How do I treat a yeast infection?


I have a vaginal yeast infection. The itching and burning are unbearable. How should I treat it? And how did I get it in the first place?


Vaginal yeast infections are caused by a fungus that is usually present in small amounts on our skin, particularly moist areas such as under the breasts and in the groin. They also are present in small numbers in the vagina. Sometimes the amount of fungus increases, causing a yeast infection.

Women are more susceptible to vaginal yeast infections when their bodies are under stress. The cause of this stress might be poor diet, lack of sleep, illness, pregnancy or taking antibiotics. (The antibiotics kill off bacteria that compete with the fungus, helping the fungus to multiply.)

People with diabetes also are more susceptible, though no one seems to know why. The explanation I’ve sometimes heard — that the fungus thrives on the higher levels of sugar in the body — doesn’t seem likely to me.

You’re already familiar with the burning and itching that accompanies vaginal yeast infections. You may also experience vaginal soreness or a thick, white, cheese-like discharge.

The first priority is to treat your infection. With proper treatment, it should be gone within a few days.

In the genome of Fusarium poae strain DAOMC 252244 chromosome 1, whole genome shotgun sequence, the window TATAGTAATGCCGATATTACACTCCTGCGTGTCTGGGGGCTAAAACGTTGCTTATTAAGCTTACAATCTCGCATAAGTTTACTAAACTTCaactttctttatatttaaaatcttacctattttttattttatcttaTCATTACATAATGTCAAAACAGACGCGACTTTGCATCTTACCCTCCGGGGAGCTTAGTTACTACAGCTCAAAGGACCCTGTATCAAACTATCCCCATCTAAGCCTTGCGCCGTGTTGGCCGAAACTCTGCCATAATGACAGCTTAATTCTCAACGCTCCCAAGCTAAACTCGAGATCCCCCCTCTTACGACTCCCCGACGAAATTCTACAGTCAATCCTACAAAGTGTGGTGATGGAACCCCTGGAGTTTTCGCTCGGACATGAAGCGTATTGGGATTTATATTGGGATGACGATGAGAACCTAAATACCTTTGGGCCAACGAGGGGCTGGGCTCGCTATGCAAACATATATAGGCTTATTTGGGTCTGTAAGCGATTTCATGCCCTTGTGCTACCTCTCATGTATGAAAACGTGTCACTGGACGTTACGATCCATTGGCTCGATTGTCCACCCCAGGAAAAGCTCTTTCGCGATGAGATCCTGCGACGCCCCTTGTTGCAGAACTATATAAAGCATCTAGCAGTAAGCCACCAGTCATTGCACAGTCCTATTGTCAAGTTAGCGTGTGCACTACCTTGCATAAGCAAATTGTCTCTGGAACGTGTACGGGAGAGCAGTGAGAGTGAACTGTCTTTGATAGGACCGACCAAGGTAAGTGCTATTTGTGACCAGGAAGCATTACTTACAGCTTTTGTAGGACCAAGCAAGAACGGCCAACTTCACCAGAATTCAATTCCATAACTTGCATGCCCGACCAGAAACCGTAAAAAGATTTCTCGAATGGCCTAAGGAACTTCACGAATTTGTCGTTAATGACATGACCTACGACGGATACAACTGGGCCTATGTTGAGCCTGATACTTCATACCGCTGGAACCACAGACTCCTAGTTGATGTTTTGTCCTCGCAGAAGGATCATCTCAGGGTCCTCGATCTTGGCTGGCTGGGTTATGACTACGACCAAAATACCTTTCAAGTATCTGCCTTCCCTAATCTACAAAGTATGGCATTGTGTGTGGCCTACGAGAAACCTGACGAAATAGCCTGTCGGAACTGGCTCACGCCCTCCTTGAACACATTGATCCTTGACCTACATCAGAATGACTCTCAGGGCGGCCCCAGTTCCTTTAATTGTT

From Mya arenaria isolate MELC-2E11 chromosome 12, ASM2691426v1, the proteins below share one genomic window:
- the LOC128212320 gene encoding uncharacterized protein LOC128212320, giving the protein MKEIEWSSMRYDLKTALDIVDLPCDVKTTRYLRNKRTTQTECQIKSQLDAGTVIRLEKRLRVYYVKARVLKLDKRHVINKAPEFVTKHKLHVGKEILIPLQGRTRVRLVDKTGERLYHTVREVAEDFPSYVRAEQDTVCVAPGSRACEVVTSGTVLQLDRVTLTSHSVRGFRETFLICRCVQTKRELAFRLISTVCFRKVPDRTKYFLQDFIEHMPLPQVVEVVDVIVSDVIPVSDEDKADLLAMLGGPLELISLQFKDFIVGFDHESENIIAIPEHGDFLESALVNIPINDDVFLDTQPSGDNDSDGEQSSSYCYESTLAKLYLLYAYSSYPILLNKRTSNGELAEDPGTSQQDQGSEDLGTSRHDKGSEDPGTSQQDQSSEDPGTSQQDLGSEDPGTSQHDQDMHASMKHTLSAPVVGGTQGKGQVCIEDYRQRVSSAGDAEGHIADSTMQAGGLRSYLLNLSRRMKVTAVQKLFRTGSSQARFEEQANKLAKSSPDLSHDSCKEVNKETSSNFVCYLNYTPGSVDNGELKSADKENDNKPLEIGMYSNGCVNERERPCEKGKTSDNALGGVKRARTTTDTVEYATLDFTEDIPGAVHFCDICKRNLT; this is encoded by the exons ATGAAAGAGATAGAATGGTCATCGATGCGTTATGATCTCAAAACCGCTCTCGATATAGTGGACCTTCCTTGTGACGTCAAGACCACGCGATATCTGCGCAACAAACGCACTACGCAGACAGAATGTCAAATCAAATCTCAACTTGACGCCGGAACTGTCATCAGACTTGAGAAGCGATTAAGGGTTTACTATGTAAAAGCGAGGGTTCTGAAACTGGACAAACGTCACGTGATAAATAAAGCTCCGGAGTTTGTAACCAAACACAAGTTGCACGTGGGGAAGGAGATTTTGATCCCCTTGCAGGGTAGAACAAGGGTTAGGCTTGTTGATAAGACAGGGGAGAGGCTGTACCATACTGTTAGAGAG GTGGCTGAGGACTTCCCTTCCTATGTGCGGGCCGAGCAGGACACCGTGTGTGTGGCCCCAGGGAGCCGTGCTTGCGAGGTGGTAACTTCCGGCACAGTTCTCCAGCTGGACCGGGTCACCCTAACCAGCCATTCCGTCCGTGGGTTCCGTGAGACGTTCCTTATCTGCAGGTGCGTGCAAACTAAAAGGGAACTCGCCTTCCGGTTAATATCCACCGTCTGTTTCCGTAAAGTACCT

If this is your first vaginal infection, visit your doctor, who should confirm that your symptoms are caused by yeast and not by some other condition.

If this is not your first episode, you can treat your yeast infection with an over-the-counter antifungal medication. These medicines are usually inserted directly into the vagina as tablets, creams, ointments or suppositories. These medications include:

  • butoconazole (Femstat);
  • clotrimazole (Clotrimaderm, Canesten);
  • miconazole (Monistat, Monazole, Micozole);
  • nystatin (several brand names);
  • tioconazole (GyneCure);
  • terconazole (Terazole).

A single dose of fluconazole (Diflucan Oral), prescribed by your doctor and taken by mouth, can also help. But this treatment is not recommended during pregnancy.

Once you’ve treated your current infection, do the following to prevent future yeast infections:

  • Keep your outer genital area clean and dry.
  • Avoid irritating soaps (including bubble bath), vaginal sprays and douches.
  • Change tampons and sanitary napkins frequently.
  • Wear loose cotton underwear that doesn’t trap moisture.
  • After swimming, change quickly into dry clothing.
  • Take antibiotics only when prescribed by your doctor — and never for longer than your doctor directs.
  • If you are diabetic, keep tight control over your blood sugar levels.